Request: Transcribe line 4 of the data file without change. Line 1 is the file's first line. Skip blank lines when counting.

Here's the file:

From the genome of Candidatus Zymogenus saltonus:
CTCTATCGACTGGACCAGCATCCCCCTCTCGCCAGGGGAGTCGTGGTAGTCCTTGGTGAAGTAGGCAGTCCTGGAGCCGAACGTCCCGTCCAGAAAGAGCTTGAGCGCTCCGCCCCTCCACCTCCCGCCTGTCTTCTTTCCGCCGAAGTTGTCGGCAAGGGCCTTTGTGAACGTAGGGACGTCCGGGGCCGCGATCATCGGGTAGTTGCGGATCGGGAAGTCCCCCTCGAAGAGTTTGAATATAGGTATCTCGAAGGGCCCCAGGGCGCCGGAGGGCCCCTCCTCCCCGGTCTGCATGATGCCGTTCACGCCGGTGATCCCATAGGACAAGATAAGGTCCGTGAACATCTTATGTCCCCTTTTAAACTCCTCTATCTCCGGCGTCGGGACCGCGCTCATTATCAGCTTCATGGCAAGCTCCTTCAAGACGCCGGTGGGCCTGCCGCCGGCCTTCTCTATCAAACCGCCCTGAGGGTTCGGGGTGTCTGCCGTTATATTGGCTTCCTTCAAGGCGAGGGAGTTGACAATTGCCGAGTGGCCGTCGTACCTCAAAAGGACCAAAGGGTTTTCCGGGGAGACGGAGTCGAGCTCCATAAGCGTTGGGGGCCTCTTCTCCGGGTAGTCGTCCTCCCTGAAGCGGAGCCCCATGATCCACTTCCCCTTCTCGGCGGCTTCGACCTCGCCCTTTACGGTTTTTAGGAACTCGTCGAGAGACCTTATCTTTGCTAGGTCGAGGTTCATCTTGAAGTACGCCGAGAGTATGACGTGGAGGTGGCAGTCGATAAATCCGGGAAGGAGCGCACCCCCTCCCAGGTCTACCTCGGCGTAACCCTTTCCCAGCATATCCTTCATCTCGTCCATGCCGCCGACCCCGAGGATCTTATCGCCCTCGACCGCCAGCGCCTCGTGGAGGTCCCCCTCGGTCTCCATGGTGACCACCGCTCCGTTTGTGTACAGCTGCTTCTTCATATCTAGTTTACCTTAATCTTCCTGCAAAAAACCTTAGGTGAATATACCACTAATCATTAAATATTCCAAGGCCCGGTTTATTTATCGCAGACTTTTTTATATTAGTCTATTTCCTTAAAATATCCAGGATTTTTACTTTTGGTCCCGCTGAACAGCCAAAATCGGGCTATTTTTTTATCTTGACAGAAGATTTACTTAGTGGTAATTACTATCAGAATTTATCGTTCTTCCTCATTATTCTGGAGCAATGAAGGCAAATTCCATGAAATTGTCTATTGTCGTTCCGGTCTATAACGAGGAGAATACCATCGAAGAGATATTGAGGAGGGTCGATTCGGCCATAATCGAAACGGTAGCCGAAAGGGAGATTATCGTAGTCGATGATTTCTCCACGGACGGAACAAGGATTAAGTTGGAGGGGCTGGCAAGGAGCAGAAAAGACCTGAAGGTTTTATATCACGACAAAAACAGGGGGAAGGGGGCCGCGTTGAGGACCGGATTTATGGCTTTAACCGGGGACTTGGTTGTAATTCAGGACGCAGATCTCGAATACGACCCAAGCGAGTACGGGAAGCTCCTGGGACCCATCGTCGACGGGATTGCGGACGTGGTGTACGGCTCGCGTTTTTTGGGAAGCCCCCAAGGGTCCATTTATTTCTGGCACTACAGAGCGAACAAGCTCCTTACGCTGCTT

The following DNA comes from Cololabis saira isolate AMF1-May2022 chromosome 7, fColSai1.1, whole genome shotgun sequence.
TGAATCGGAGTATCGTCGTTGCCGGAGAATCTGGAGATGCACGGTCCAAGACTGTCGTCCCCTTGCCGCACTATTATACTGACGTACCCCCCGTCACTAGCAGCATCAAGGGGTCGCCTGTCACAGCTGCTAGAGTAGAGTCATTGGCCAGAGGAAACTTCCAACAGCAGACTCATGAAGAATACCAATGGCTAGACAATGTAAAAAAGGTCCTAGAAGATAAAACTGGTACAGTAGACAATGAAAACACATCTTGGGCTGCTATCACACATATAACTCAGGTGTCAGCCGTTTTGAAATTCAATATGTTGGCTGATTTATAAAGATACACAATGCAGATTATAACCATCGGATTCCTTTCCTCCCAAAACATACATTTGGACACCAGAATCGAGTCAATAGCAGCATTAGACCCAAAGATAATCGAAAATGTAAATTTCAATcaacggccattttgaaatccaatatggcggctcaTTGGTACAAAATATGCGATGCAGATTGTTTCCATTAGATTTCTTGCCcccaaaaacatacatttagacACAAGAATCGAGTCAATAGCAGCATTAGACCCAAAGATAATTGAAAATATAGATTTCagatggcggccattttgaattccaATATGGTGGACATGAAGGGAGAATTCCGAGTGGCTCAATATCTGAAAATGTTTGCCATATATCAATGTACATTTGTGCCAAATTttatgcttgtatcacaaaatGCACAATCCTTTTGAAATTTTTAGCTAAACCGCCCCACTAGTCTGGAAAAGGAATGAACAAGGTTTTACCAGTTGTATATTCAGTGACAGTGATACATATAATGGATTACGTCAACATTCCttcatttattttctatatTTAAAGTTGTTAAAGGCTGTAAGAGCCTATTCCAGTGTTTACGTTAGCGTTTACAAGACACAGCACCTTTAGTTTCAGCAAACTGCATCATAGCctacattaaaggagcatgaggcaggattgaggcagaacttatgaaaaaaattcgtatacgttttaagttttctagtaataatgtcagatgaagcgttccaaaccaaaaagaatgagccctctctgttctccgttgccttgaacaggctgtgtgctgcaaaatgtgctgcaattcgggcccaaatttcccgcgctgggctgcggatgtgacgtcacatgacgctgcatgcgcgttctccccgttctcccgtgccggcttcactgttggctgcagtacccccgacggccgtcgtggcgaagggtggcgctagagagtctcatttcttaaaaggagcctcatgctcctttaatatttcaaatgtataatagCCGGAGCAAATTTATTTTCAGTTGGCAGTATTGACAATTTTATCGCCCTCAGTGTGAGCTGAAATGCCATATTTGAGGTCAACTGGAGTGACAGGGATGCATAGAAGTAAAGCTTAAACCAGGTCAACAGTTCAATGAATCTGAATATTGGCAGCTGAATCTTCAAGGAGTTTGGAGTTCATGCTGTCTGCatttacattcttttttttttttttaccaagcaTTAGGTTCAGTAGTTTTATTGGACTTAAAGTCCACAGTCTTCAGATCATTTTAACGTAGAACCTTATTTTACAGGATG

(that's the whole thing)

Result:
TGAATCGGAGTATCGTCGTTGCCGGAGAATCTGGAGATGCACGGTCCAAGACTGTCGTCCCCTTGCCGCACTATTATACTGACGTACCCCCCGTCACTAGCAGCATCAAGGGGTCGCCTGTCACAGCTGCTAGAGTAGAGTCATTGGCCAGAGGAAACTTCCAACAGCAGACTCATGAAGAATACCAATGGCTAGACAATGTAAAAAAGGTCCTAGAAGATAAAACTGGTACAGTAGACAATGAAAACACATCTTGGGCTGCTATCACACATATAACTCAGGTGTCAGCCGTTTTGAAATTCAATATGTTGGCTGATTTATAAAGATACACAATGCAGATTATAACCATCGGATTCCTTTCCTCCCAAAACATACATTTGGACACCAGAATCGAGTCAATAGCAGCATTAGACCCAAAGATAATCGAAAATGTAAATTTCAATcaacggccattttgaaatccaatatggcggctcaTTGGTACAAAATATGCGATGCAGATTGTTTCCATTAGATTTCTTGCCcccaaaaacatacatttagacACAAGAATCGAGTCAATAGCAGCATTAGACCCAAAGATAATTGAAAATATAGATTTCagatggcggccattttgaattccaATATGGTGGACATGAAGGGAGAATTCCGAGTGGCTCAATATCTGAAAATGTTTGCCATATATCAATGTACATTTGTGCCAAATTttatgcttgtatcacaaaatGCACAATCCTTTTGAAATTTTTAGCTAAACCGCCCCACTAGTCTGGAAAAGGAATGAACAAGGTTTTACCAGTTGTATATTCAGTGACAGTGATACATATAATGGATTACGTCAACATTCCttcatttattttctatatTTAAAGTTGTTAAAGGCTGTAAGAGCCTATTCCAGTGTTTACGTTAGCGTTTACAAGACACAGCACCTTTAGTTTCAGCAAACTGCATCATAGCctacattaaaggagcatgaggcaggattgaggcagaacttatgaaaaaaattcgtatacgttttaagttttctagtaataatgtcagatgaagcgttccaaaccaaaaagaatgagccctctctgttctccgttgccttgaacaggctgtgtgctgcaaaatgtgctgcaattcgggcccaaatttcccgcgctgggctgcggatgtgacgtcacatgacgctgcatgcgcgttctccccgttctcccgtgccggcttcactgttggctgcagtacccccgacggccgtcgtggcgaagggtggcgctagagagtctcatttcttaaaaggagcctcatgctcctttaatatttcaaatgtataatagCCGGAGCAAATTTATTTTCAGTTGGCAGTATTGACAATTTTATCGCCCTCAGTGTGAGCTGAAATGCCATATTTGAGGTCAACTGGAGTGACAGGGATGCATAGAAGTAAAGCTTAAACCAGGTCAACAGTTCAATGAATCTGAATATTGGCAGCTGAATCTTCAAGGAGTTTGGAGTTCATGCTGTCTGCatttacattcttttttttttttttaccaagcaTTAGGTTCAGTAGTTTTATTGGACTTAAAGTCCACAGTCTTCAGATCATTTTAACGTAGAACCTTATTTTACAGGATG